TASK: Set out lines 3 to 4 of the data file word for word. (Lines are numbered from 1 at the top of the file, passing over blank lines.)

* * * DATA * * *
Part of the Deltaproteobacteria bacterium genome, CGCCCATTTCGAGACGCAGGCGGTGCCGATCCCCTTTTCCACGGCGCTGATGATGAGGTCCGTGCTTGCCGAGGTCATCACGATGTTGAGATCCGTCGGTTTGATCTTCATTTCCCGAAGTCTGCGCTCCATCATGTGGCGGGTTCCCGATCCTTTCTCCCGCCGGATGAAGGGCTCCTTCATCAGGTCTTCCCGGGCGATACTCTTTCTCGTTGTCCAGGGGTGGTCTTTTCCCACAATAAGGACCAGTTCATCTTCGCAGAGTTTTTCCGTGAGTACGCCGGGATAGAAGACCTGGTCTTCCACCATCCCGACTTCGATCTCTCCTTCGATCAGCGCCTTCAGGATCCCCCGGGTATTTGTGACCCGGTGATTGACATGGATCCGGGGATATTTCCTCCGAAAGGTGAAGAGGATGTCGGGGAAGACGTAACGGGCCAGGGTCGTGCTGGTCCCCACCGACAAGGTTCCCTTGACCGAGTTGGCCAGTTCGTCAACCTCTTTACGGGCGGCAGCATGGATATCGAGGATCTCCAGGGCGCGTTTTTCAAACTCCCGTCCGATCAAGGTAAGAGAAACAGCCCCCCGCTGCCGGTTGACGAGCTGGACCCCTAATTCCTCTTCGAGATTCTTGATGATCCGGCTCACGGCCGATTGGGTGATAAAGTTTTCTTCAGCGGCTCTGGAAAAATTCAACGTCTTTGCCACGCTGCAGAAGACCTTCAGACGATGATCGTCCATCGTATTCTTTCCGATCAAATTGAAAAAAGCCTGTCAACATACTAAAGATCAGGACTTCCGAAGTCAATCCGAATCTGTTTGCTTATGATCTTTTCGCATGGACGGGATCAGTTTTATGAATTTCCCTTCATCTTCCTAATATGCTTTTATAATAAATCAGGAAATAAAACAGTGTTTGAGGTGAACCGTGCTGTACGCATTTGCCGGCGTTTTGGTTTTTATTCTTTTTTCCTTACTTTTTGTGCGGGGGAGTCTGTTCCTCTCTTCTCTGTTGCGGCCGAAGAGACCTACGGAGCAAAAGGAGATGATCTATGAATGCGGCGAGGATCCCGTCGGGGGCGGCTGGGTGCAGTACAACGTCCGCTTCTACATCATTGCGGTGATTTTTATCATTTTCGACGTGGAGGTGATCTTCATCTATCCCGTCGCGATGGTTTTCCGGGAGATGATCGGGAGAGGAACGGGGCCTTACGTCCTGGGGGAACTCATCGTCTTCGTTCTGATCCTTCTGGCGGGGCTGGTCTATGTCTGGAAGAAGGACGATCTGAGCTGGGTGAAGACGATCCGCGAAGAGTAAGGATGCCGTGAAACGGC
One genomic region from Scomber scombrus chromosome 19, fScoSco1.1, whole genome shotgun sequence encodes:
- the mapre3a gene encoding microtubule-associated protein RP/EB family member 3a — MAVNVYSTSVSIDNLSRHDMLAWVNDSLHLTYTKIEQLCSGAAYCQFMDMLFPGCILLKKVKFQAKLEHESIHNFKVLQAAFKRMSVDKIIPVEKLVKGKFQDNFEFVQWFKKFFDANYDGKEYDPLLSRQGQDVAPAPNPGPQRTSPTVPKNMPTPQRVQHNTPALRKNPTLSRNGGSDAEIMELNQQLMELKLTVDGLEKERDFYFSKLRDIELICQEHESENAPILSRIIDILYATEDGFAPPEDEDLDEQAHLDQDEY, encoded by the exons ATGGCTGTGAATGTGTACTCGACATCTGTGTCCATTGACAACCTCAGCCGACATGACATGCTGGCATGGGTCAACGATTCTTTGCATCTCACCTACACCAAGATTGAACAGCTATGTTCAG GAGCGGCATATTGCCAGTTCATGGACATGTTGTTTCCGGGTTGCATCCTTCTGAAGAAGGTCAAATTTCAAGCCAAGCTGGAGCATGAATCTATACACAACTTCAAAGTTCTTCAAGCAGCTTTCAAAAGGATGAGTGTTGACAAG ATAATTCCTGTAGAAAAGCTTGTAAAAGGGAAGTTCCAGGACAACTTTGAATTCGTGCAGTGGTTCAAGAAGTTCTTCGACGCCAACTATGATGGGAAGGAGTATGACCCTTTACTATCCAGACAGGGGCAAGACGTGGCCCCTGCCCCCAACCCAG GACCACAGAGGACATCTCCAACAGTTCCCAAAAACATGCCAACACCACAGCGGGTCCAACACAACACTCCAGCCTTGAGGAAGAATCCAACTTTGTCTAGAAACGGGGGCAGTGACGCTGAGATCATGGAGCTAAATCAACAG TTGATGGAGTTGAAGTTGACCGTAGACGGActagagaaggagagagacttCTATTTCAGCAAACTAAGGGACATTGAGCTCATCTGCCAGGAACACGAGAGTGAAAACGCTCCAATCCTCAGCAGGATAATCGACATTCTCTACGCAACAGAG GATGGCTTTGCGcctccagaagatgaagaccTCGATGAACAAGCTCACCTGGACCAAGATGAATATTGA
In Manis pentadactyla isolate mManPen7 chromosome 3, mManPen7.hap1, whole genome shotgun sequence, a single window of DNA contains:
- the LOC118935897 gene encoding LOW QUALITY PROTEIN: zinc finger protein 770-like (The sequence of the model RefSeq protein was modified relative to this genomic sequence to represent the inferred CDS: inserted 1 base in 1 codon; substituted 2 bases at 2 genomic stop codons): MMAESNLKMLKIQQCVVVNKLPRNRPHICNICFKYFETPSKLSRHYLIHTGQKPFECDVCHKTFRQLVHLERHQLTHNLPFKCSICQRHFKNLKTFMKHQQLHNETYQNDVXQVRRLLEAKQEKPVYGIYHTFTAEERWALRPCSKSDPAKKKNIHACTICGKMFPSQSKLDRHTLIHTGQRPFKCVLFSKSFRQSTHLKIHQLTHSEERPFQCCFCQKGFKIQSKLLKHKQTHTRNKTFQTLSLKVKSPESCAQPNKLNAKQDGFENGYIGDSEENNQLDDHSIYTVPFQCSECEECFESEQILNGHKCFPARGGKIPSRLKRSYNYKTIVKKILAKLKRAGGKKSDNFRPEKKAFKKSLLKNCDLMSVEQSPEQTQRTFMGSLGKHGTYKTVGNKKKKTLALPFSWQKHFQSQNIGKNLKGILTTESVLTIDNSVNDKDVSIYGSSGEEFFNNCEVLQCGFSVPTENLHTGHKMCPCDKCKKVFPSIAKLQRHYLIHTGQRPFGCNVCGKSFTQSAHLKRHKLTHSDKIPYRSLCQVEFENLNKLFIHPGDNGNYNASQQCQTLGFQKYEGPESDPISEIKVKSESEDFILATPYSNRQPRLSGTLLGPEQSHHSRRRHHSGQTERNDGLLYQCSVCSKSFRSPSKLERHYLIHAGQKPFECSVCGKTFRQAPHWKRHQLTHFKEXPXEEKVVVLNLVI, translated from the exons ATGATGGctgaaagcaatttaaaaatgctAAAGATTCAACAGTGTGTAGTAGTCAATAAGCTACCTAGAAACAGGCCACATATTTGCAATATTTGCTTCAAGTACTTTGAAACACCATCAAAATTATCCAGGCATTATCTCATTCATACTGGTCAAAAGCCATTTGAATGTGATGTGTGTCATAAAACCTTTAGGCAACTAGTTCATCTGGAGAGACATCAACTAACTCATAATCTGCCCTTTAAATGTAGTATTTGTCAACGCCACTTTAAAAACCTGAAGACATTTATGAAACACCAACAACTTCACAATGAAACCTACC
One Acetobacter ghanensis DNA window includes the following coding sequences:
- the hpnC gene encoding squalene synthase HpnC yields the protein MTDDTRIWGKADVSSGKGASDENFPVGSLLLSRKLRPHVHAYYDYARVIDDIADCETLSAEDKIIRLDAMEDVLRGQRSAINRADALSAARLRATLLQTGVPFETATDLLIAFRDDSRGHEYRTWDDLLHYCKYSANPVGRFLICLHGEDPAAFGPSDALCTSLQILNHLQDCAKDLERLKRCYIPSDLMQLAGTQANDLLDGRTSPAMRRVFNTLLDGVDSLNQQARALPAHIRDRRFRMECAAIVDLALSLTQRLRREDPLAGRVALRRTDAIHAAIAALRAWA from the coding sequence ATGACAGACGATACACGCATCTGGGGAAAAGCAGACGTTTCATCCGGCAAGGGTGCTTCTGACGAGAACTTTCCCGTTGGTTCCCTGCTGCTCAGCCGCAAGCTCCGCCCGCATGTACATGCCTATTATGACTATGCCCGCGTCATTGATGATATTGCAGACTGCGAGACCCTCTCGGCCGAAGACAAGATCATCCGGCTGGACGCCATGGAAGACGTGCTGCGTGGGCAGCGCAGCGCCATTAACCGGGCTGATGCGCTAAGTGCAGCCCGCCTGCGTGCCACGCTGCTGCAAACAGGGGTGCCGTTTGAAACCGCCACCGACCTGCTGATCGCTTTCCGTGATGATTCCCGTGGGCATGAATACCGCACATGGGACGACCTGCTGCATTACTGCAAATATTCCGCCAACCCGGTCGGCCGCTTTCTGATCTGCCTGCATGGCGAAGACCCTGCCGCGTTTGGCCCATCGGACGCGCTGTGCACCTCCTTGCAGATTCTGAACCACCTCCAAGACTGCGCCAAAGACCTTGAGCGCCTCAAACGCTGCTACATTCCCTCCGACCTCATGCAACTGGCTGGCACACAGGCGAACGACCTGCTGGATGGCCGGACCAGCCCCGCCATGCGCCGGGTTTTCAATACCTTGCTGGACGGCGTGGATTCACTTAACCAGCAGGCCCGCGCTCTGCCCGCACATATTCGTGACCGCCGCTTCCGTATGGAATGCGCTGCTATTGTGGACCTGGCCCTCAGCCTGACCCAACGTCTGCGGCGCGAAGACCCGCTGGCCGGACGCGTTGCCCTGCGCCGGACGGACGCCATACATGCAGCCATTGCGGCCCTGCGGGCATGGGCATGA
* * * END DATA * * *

- the mapre3a gene encoding microtubule-associated protein RP/EB family member 3a — MAVNVYSTSVSIDNLSRHDMLAWVNDSLHLTYTKIEQLCSGAAYCQFMDMLFPGCILLKKVKFQAKLEHESIHNFKVLQAAFKRMSVDKIIPVEKLVKGKFQDNFEFVQWFKKFFDANYDGKEYDPLLSRQGQDVAPAPNPGPQRTSPTVPKNMPTPQRVQHNTPALRKNPTLSRNGGSDAEIMELNQQLMELKLTVDGLEKERDFYFSKLRDIELICQEHESENAPILSRIIDILYATEDGFAPPEDEDLDEQAHLDQDEY, encoded by the exons ATGGCTGTGAATGTGTACTCGACATCTGTGTCCATTGACAACCTCAGCCGACATGACATGCTGGCATGGGTCAACGATTCTTTGCATCTCACCTACACCAAGATTGAACAGCTATGTTCAG GAGCGGCATATTGCCAGTTCATGGACATGTTGTTTCCGGGTTGCATCCTTCTGAAGAAGGTCAAATTTCAAGCCAAGCTGGAGCATGAATCTATACACAACTTCAAAGTTCTTCAAGCAGCTTTCAAAAGGATGAGTGTTGACAAG ATAATTCCTGTAGAAAAGCTTGTAAAAGGGAAGTTCCAGGACAACTTTGAATTCGTGCAGTGGTTCAAGAAGTTCTTCGACGCCAACTATGATGGGAAGGAGTATGACCCTTTACTATCCAGACAGGGGCAAGACGTGGCCCCTGCCCCCAACCCAG GACCACAGAGGACATCTCCAACAGTTCCCAAAAACATGCCAACACCACAGCGGGTCCAACACAACACTCCAGCCTTGAGGAAGAATCCAACTTTGTCTAGAAACGGGGGCAGTGACGCTGAGATCATGGAGCTAAATCAACAG TTGATGGAGTTGAAGTTGACCGTAGACGGActagagaaggagagagacttCTATTTCAGCAAACTAAGGGACATTGAGCTCATCTGCCAGGAACACGAGAGTGAAAACGCTCCAATCCTCAGCAGGATAATCGACATTCTCTACGCAACAGAG GATGGCTTTGCGcctccagaagatgaagaccTCGATGAACAAGCTCACCTGGACCAAGATGAATATTGA
In Manis pentadactyla isolate mManPen7 chromosome 3, mManPen7.hap1, whole genome shotgun sequence, a single window of DNA contains: